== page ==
Travel + Leisure top U.S. cities list; New Orleans #1 but where's L.A. on the list?
It's list day in the Toronto Star travel editor's blog. Okay, I've got a cold and I'm not feeling like inventing my own copy, so instead I'm shamelessly ripping off two other outlets and adding my own comments in the hope that this looks like semi-original copy. Is that a better description of today's entry?
TRAVEL + LEISURE TOP USA CITIES
1. New Orleans. Great food, music, exuberant culture. Hard to beat. I was only there once, and I was 11 years old. I failed to appreciate the finer things but I do remember wrought-iron courtyards, jazz music and the sight of nearly naked women dancing behind a string of beads that covered the entry to a night club. My mother quickly pulled me away but not before I got a glimpse of something mysterious and sexy.
2. Santa Fe. I confess, I've never been to New Mexico. Weird for someone who grew up in California but there you go. I hear nice things about the architecture, the jewelry shopping and the food.
3. New York City and Nashville tie. I love New York. It's hard not to with the incredible buildings and parks and food and nightlife and energy. If you've never been, I suggest a trip in late April or early May before it gets too hot. New York in summer is not much fun. Nashville? Again, sorry, never been.
5. MInneapolis/St. Paul. I like it fine, having visited many times when I covered the Blue Jays. It's pretty but I don't recall the downtown being anything remarkable. Frankly, it's a nice place and probably underrated, but I wouldn't put it anywhere near the top 10 from what I recall.
6. San Diego and Savannah tie. Both on the coast but polar opposites in a lot of ways. San Diego is new and has fabulous beaches and a great brewpub culture and surprisingly good nightlife. Savannah is old-school, southern charm with great food and old-time squares and fountains. Not at all alike but both great spots.
8. Charleston and San Francisco tie. I've only spent a few hours in Charleston but found it charming in a "too many tourists walking around looking at old-time, charming buildings" kind of way. San Francisco, again, is the complete opposite; a joyful, exuberant, crazy explosion of sound and food and culture. I grew up near San Francisco so I'm biased. But I'd put it far ahead of Charleston, personally.
10. Chicago. Should be ranked higher, I'd say. Fabulous museums, a beautiful waterfront almost untouched by buildings, incredible food and culture. Plus Wrigley Field and world-class architecture. Definitely top six.
11. Portland. Very pretty and quite cosmopolitan, with fabulous brewpubs and wine bars and old, brick buildings. Great coffee culture and fabulous, fresh food add to the west coast vibe for a very cool city.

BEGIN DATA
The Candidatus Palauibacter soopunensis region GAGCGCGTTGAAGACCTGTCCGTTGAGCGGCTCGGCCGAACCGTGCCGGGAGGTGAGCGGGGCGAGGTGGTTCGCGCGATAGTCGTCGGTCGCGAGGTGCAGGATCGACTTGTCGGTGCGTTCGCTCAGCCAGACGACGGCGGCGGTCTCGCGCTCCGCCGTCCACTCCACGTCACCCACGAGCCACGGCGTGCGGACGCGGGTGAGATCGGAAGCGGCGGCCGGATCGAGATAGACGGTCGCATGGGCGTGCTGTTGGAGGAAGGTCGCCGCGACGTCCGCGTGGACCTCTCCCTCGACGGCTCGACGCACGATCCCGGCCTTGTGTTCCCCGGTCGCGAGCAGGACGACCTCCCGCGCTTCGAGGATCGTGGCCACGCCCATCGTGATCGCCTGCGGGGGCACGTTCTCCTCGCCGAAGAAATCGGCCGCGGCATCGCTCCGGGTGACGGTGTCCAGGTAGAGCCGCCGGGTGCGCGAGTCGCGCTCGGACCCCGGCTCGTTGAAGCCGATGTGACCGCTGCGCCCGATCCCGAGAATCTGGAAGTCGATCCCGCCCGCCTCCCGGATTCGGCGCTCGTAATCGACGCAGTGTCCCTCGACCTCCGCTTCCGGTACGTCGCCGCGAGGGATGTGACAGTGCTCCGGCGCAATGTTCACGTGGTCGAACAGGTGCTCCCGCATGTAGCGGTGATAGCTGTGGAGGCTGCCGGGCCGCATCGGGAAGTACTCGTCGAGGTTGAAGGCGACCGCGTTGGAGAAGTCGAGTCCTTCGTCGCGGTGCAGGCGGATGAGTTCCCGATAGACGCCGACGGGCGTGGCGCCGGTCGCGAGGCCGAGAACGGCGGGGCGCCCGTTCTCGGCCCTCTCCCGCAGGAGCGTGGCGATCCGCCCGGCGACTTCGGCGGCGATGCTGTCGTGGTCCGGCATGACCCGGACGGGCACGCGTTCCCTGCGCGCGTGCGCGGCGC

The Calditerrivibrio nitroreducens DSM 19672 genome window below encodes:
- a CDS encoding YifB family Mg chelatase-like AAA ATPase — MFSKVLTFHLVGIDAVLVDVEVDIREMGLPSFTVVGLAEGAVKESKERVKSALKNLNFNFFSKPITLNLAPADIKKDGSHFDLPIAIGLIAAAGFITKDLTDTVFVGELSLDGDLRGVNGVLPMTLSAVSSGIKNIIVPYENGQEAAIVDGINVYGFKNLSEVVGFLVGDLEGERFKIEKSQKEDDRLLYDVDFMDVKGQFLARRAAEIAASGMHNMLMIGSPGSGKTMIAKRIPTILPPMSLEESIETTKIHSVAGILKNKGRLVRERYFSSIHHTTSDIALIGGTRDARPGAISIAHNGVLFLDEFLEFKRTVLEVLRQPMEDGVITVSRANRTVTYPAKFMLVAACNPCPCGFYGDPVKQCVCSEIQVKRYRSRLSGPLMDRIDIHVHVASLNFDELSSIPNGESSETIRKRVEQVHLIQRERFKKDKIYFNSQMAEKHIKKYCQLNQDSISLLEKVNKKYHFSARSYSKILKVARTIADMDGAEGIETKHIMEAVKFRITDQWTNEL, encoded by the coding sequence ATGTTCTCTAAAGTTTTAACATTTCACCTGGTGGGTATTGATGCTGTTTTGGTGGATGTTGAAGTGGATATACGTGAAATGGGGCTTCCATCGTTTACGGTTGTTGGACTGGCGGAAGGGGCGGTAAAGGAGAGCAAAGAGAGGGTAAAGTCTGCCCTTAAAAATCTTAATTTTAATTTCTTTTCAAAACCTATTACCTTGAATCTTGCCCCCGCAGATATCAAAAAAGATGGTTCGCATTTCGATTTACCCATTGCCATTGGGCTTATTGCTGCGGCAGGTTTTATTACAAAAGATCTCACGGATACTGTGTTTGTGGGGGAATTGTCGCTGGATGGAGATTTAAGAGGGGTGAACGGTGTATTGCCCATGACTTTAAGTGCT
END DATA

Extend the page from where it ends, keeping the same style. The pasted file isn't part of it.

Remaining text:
12. Austin and Boston and Providence, tie. Never been to Austin, but Boston has everything you want in a city; fun walks, beautiful parks, great shopping and hotels and another wonderful ballpark, Fenway. I've never found the food to be quite as good as I'd expect but perhaps I need to try new places. I hear great things about Austin's music and bar scene, and the local hills that are ablaze in colour in spring, but have never had the pleasure. I think I drove through Providence, Rhode Island once and thought the seashore and the marinas and huge boats with white sails were pretty. But that's not much to go on.
15. Honolulu, Las Vegas, Miami and San Antonio tie. Whoa, a four-way tie? Okay, here goes. Las Vegas does not belong on this list. It's a destination, it's not a city. Okay, okay, the shows are awesome and the food is excellent and you can do some fun things in the desert. So I guess 15 isn't too crazy. Miami? I just spent a few days there and enjoyed it. The beach is great and the hotels are fun and South Beach is a gas. But there's no downtown to speak of that I could find. So I'd have to agree with the placement, despite the great weather (most of the time). San Antonio? Sorry, never been. But I'd put Honolulu (see Waikiki Beach photo at right) closer to the 12 spot, personally. I adore Hawaii so that's part of it. But there's also absolutely remarkable food and a strong cultural component to the city to go with great beaches, sunshine, surfing, fabulous Hawaiian music and great hikes and golf. Definitely top 12, Honolulu is.
19. Philadelphia, Seattle and San Juan tie. Philadelphia is an under-rated spot with great history and fun neighbourhoods such as South Street. I'm not just where I'd put but a 19 tie seems pretty fair. Seattle I might push up just a bit given the Pikes Place market and the beauty of the water and nearby mountains, not to mention the coffee and restaurant scene. San Juan is a nice addition here, with great beaches and an old, waterfront fort that's awesome to explore, plus a very colourful old town with pastel painted buildings and a New Orleans/Caribbean feel. Also underrated.
So that's my take on the top 20 (or so). I was a bit surprised to find Los Angeles didn't make the cut. I mean, it has its faults but L.A. is a hugely underrated city. I lived there for five years at university and go back fairly often (in about eight days I'll go again, actually). It's got fabulous culture, with outstanding museums all over town. It's got great beaches. It's got some outstanding, old-time architecture. Add in the movie stuff and amusement parks and the great hiking/horseback riding in the hills and the proximity to the desert and mountains, plus some of the world's most iconic hotels and incredible cuisine, and you've got a top 12 city. Yes there are freeways and traffic. But there also are cool neighbourhoods such as Santa Monica and Manhattan Beach and Pasadena and Los Feliz that are tons of fun. Come on, folks. Where's the love? I"m also surprised to see Denver left off the list. Maybe not top 15, but I'd have expected a presence in here somewhere.